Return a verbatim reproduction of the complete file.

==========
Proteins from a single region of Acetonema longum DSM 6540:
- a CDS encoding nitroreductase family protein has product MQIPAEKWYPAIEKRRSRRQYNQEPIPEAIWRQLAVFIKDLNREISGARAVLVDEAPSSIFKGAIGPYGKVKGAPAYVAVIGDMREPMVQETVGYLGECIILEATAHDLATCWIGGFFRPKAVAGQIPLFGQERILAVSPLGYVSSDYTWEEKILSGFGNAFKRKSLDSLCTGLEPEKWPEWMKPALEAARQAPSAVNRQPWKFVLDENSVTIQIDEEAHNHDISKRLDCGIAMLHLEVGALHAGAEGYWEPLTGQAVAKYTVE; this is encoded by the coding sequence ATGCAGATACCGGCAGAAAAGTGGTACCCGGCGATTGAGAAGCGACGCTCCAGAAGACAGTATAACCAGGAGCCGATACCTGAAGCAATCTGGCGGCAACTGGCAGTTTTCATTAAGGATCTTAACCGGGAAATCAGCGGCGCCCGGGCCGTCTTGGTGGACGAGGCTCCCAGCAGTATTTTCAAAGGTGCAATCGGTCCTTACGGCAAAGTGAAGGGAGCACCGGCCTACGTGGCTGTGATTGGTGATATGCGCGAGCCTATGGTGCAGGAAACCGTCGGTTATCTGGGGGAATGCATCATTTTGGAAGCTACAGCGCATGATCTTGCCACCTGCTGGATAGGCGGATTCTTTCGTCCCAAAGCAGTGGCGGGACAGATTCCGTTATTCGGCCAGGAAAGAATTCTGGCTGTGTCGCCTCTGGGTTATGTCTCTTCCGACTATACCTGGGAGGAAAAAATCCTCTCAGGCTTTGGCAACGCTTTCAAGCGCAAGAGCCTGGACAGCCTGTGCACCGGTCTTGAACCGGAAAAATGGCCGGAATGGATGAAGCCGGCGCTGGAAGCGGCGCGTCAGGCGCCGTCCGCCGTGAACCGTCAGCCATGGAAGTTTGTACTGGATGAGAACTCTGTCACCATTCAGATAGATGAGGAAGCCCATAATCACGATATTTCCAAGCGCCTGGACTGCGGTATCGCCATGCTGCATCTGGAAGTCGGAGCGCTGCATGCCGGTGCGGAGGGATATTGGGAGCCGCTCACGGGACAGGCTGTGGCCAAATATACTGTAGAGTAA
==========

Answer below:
Proteins from a single region of Acetonema longum DSM 6540:
- a CDS encoding nitroreductase family protein has product MQIPAEKWYPAIEKRRSRRQYNQEPIPEAIWRQLAVFIKDLNREISGARAVLVDEAPSSIFKGAIGPYGKVKGAPAYVAVIGDMREPMVQETVGYLGECIILEATAHDLATCWIGGFFRPKAVAGQIPLFGQERILAVSPLGYVSSDYTWEEKILSGFGNAFKRKSLDSLCTGLEPEKWPEWMKPALEAARQAPSAVNRQPWKFVLDENSVTIQIDEEAHNHDISKRLDCGIAMLHLEVGALHAGAEGYWEPLTGQAVAKYTVE; this is encoded by the coding sequence ATGCAGATACCGGCAGAAAAGTGGTACCCGGCGATTGAGAAGCGACGCTCCAGAAGACAGTATAACCAGGAGCCGATACCTGAAGCAATCTGGCGGCAACTGGCAGTTTTCATTAAGGATCTTAACCGGGAAATCAGCGGCGCCCGGGCCGTCTTGGTGGACGAGGCTCCCAGCAGTATTTTCAAAGGTGCAATCGGTCCTTACGGCAAAGTGAAGGGAGCACCGGCCTACGTGGCTGTGATTGGTGATATGCGCGAGCCTATGGTGCAGGAAACCGTCGGTTATCTGGGGGAATGCATCATTTTGGAAGCTACAGCGCATGATCTTGCCACCTGCTGGATAGGCGGATTCTTTCGTCCCAAAGCAGTGGCGGGACAGATTCCGTTATTCGGCCAGGAAAGAATTCTGGCTGTGTCGCCTCTGGGTTATGTCTCTTCCGACTATACCTGGGAGGAAAAAATCCTCTCAGGCTTTGGCAACGCTTTCAAGCGCAAGAGCCTGGACAGCCTGTGCACCGGTCTTGAACCGGAAAAATGGCCGGAATGGATGAAGCCGGCGCTGGAAGCGGCGCGTCAGGCGCCGTCCGCCGTGAACCGTCAGCCATGGAAGTTTGTACTGGATGAGAACTCTGTCACCATTCAGATAGATGAGGAAGCCCATAATCACGATATTTCCAAGCGCCTGGACTGCGGTATCGCCATGCTGCATCTGGAAGTCGGAGCGCTGCATGCCGGTGCGGAGGGATATTGGGAGCCGCTCACGGGACAGGCTGTGGCCAAATATACTGTAGAGTAA